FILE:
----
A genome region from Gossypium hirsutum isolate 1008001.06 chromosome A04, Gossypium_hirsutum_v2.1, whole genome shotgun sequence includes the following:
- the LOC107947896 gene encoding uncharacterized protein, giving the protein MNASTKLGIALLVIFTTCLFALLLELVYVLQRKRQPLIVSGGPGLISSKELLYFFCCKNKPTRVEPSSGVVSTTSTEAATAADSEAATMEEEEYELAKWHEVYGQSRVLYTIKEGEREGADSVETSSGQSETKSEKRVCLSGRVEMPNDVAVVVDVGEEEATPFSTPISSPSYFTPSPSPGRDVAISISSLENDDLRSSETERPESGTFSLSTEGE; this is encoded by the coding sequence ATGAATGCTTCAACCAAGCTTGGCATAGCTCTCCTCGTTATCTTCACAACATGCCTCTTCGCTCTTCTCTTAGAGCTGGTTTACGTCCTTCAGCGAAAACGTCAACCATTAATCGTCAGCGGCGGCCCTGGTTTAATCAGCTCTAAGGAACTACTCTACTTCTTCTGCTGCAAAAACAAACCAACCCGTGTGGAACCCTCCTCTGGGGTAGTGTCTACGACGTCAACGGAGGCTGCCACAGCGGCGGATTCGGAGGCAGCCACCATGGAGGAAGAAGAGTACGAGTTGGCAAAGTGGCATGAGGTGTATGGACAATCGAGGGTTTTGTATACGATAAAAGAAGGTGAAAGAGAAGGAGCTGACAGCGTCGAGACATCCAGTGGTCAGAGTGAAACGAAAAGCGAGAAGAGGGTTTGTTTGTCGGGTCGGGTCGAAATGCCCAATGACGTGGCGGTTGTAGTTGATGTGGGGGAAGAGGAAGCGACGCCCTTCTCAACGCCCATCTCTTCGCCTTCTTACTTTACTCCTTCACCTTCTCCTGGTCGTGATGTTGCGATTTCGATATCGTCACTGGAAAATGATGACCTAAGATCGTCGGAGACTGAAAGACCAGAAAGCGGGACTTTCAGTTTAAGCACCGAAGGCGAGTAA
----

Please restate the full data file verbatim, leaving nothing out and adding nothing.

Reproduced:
A genome region from Gossypium hirsutum isolate 1008001.06 chromosome A04, Gossypium_hirsutum_v2.1, whole genome shotgun sequence includes the following:
- the LOC107947896 gene encoding uncharacterized protein, giving the protein MNASTKLGIALLVIFTTCLFALLLELVYVLQRKRQPLIVSGGPGLISSKELLYFFCCKNKPTRVEPSSGVVSTTSTEAATAADSEAATMEEEEYELAKWHEVYGQSRVLYTIKEGEREGADSVETSSGQSETKSEKRVCLSGRVEMPNDVAVVVDVGEEEATPFSTPISSPSYFTPSPSPGRDVAISISSLENDDLRSSETERPESGTFSLSTEGE; this is encoded by the coding sequence ATGAATGCTTCAACCAAGCTTGGCATAGCTCTCCTCGTTATCTTCACAACATGCCTCTTCGCTCTTCTCTTAGAGCTGGTTTACGTCCTTCAGCGAAAACGTCAACCATTAATCGTCAGCGGCGGCCCTGGTTTAATCAGCTCTAAGGAACTACTCTACTTCTTCTGCTGCAAAAACAAACCAACCCGTGTGGAACCCTCCTCTGGGGTAGTGTCTACGACGTCAACGGAGGCTGCCACAGCGGCGGATTCGGAGGCAGCCACCATGGAGGAAGAAGAGTACGAGTTGGCAAAGTGGCATGAGGTGTATGGACAATCGAGGGTTTTGTATACGATAAAAGAAGGTGAAAGAGAAGGAGCTGACAGCGTCGAGACATCCAGTGGTCAGAGTGAAACGAAAAGCGAGAAGAGGGTTTGTTTGTCGGGTCGGGTCGAAATGCCCAATGACGTGGCGGTTGTAGTTGATGTGGGGGAAGAGGAAGCGACGCCCTTCTCAACGCCCATCTCTTCGCCTTCTTACTTTACTCCTTCACCTTCTCCTGGTCGTGATGTTGCGATTTCGATATCGTCACTGGAAAATGATGACCTAAGATCGTCGGAGACTGAAAGACCAGAAAGCGGGACTTTCAGTTTAAGCACCGAAGGCGAGTAA